Brothers caught illegally killing swans in Michigan's Upper Peninsula, DNR says
Brothers ticketed for killing pair of trumpeter swans
BARAGA COUNTY, Mich. – Two brothers were caught poaching a pair of swans that are illegal to hunt in Michigan's Upper Peninsula, officials with the Department of Natural Resources said.
DNR officials received a complaint about the brothers through a tip line.
"I received a complaint that someone had shot multiple swans in the Sturgeon River sloughs," Conservation Officer Cody Smith said.
Smith called his partner, Conservation Officer Doug Hermanson, who patrols Houghton County. They met at the Sturgeon River sloughs wildlife area, south of Chassell along U.S. 41, officials said.
There were several groups of waterfowl hunters in the area, DNR officials said. The officers located the brothers, who are in their late 20s and from Houghton, according to authorities.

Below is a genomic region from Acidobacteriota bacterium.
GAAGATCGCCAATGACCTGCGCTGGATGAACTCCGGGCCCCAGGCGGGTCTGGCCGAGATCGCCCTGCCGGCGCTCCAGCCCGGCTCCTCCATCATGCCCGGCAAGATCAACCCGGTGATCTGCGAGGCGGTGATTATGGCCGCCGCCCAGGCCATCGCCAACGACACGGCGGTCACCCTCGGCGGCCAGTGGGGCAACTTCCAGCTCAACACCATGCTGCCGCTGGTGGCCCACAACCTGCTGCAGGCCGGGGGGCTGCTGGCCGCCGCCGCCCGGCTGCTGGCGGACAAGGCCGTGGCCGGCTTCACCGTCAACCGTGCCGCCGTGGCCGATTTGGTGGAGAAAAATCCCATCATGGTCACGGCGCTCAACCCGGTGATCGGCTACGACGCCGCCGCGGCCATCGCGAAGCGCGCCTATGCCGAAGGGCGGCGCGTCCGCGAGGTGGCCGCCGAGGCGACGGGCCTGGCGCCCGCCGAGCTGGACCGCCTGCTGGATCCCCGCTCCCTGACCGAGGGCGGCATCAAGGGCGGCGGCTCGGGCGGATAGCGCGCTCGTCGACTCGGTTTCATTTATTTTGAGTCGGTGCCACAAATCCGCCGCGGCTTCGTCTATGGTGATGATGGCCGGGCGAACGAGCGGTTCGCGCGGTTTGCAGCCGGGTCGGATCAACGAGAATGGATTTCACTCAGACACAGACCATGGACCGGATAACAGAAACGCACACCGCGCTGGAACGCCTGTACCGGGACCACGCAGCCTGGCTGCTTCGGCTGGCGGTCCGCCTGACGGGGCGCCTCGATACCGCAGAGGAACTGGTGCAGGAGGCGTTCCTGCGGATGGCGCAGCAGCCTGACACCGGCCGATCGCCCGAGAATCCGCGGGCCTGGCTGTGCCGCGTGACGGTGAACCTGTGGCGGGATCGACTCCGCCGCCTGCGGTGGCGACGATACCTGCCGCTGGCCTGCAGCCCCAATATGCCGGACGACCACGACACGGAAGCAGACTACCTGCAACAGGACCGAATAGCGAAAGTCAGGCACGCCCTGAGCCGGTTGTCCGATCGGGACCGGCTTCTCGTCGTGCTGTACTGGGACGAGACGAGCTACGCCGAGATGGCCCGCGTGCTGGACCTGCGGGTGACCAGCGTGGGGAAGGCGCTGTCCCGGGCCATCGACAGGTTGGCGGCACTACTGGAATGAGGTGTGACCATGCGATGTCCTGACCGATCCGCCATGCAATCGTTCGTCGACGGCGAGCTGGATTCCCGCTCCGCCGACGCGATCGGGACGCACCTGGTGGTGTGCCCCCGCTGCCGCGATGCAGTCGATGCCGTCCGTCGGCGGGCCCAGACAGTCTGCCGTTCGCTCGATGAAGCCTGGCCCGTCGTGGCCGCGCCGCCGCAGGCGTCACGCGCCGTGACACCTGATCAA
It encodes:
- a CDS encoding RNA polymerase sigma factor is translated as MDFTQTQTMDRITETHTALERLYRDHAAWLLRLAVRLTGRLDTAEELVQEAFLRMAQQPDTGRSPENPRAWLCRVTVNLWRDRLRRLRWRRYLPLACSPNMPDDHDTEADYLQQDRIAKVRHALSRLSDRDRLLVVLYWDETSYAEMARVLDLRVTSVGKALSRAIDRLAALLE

Smith and Hermanson conducted a routine waterfowl check and found one of the hunters in possession of lead shot, which is toxic when ingested and illegal to use for hunting waterfowl, officials said.
"We asked the hunters if they had seen any geese, which they said they had not," Smith said. "We spoke to them for a little bit and told them about the RAP complaint."
The brothers admitted to killing two trumpeter swans and stashing the birds where they'd dropped, the officers said.
Trumpeter swans are state and federally protected waterfowl, meaning they're illegal to hunt.
Smith and Hermanson found the swans and issued the brothers tickets for killing the protected birds and possessing lead shot while waterfowl hunting, according to authorities.
Taking illegal waterfowl is a misdemeanor offense with a punishment of up to 90 days in jail and a $500 reimbursement fine.
"I want to thank the tipster who reported these poachers to the RAP hotline," said Chief Gary Hagler, of the DNR Law Enforcement Division. "Conservation officers rely on support from the public to preserve natural resources for future generations."
The swans are being retained by the DNR as evidence in the case. They will later be used for research or public education, officials said.
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